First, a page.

My brother and I used to try to kill each other on a regular basis. My mother decided it might be a good idea to put a stop to it, and she came up with unique ways of doing so. The least drastic punishment she came up with was to force my brother and me to hug for five minutes. That one was always a fun one. We would whisper exactly how we were going to murder each other as soon as the time was right.
I used to bite my brother in retaliation for punching, kicking, or trying to suffocate me. He would run to my mom and tell her I’d bit him. She would force me to stretch out my arm, and she would bite it. Sometimes, it was hard enough to draw blood, but she knew how much pressure it took to break the skin, and tried not to go beyond that.
I eventually stopped biting, and I discovered my fingernails could be used as a weapon. My brother would start in with “torture little sister time,” and the second he turned his back I would dig my fingernails into him. This resulted in scenes that looked like something from a Freddy Kruger nightmare. My mother, being the problem solver she was, continuously clipped my fingernails short enough to make them bleed.
Eye for an eye punishment was my mom’s specialty. I know these punishments affected me, but I don’t know if the effect was good or bad.
I don’t want this. I don’t want any of this. I didn’t ask for this. I don’t want to eat, but I don’t want to not eat. I don’t want to exercise, but I don’t want to sit on my ass all day. I don’t want to go outside, but I don’t want to stay inside. I don’t want to play any games, but I don’t want to be bored. I don’t want to be miserable, but I don’t want to be happy either.
This is all the illness talking, of course. At least, that’s what they tell me. I’m afraid I might get to a point where I’m no longer mentally ill, but still take no pleasure in the world. I mean, what if I just don’t like being alive? Some people don’t like carrots, and some people don’t like life. Is that a thing? Does that happen? In addition to my aversion to sweet potatoes, do I also have a general loathing for life?
I’m at the bottom, and I’m afraid I always will be. It doesn’t matter how hard I work to climb up, I’m always forced back down. I fall, I get up, I climb. I fall, I get up, I climb. A rising and falling tide, a perfect cycle of failure. It’s happened a hundred times too many, I’m afraid. Cynicism and suicidal ideation are my reaction to everything now. I will lay in this filth until I break, and when that happens I will kill myself.
I’m making excuses for my personal failure in life, yes? I have a defeatist attitude, yes? I deserve everything I get, or don’t get, yes? I’m weak, yes? I’m stupid, yes? I’m worthless. Yes. I believe I am.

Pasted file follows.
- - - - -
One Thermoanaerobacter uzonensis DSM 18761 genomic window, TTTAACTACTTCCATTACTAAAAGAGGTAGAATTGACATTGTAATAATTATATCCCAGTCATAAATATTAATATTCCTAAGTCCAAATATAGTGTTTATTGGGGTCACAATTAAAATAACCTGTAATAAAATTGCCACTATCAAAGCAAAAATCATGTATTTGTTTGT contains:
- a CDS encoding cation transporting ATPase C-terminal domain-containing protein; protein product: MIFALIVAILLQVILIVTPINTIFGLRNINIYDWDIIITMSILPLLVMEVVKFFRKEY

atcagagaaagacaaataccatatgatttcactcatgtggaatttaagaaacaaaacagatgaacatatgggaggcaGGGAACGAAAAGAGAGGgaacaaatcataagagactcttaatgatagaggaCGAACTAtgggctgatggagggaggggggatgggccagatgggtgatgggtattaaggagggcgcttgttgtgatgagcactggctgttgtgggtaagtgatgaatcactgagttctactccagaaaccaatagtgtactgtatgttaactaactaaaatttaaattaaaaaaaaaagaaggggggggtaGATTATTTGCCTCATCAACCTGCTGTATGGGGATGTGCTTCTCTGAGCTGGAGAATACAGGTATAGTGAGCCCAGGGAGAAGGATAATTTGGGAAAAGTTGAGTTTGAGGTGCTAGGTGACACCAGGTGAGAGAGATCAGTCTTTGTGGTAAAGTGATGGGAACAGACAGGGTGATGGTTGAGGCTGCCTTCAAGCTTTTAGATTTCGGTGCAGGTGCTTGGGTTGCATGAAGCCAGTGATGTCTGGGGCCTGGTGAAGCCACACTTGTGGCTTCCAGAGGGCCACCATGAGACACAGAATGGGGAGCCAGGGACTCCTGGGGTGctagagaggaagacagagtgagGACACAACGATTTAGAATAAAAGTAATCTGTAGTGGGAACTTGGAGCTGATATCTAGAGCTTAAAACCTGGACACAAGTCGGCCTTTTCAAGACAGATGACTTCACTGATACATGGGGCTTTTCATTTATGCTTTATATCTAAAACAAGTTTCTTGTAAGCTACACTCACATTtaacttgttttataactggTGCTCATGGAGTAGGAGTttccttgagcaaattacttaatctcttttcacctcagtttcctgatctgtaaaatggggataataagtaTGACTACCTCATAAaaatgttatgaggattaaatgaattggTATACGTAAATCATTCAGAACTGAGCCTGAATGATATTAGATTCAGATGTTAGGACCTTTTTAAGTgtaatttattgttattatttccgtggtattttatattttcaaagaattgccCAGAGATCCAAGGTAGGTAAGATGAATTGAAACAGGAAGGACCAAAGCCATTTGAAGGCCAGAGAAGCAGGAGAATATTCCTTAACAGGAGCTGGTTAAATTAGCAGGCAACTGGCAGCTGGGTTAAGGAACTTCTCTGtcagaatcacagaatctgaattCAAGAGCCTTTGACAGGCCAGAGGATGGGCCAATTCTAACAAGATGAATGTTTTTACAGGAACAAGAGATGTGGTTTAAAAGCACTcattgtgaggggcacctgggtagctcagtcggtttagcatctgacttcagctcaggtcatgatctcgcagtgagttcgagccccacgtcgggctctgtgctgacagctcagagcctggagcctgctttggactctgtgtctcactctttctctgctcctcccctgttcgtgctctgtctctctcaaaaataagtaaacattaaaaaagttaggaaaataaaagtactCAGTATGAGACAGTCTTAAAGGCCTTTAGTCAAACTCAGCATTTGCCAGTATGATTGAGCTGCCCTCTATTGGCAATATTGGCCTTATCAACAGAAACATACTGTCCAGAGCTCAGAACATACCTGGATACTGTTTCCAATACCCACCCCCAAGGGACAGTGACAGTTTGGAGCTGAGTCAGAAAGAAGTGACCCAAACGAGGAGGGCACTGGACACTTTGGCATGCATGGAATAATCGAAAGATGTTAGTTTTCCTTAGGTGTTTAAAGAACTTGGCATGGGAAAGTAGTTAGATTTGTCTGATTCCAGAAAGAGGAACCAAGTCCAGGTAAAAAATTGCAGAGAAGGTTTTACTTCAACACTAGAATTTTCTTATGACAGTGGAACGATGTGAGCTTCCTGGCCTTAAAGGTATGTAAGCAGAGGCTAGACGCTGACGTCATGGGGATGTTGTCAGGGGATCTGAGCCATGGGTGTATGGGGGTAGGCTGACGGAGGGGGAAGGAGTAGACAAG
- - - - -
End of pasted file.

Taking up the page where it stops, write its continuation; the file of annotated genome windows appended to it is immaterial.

I was regularly beaten with a thick leather belt as a child. I was slapped and kicked and scratched and punched and even bitten. I went hungry more times than I can count. I watched my father punch and slap and scream at my mother and my brother. He broke her things. He broke our things. He terrorized us. We escaped him, but we never escaped the damage he caused.
(This makes me sound like one of those people. I don’t think I am, but draw whatever conclusions you like.)
I have major depressive disorder, severe anxiety, an eating disorder, temporomandibular joint dysfunction (TMJ), debilitating headaches, and aches and pains all over my body that the doctors have dubbed Fibromyalgia.
I have tried to hold a job. I desperately want to hold a job. I don’t want to be so poor that buying toothpaste is a major financial decision. Sadly, the crazy and the pain stop me every time. I ultimately fail at everything I attempt, and I despise myself for it. Why can’t I just function like a normal human being?
Remember when you were a little kid, and playing on the swing set was the greatest thing ever? It was so much fun to see how high you could go. That breathless moment when you felt the rope slacken at the peak of your swing, and, just for a moment, you felt weightless, disconnected from the world. Then, the rope snapped back, you felt the pressure of the seat again as it carried you back towards the ground. Over, and over, up, and down, swinging, floating, falling. It just isn’t the same as an adult. You can get on a swing set now, try and recreate that feeling, but the innocent joy and wonder is gone.
Anhedonia is like that. It slowly falls over you like a shroud. It sucks the joy out of everything. Nothing is the same, and, no matter how hard you try, you just can’t feel the way you used to. It’s like sitting on the swing, knowing you can’t relive the delight of the past, but desperately trying to anyway.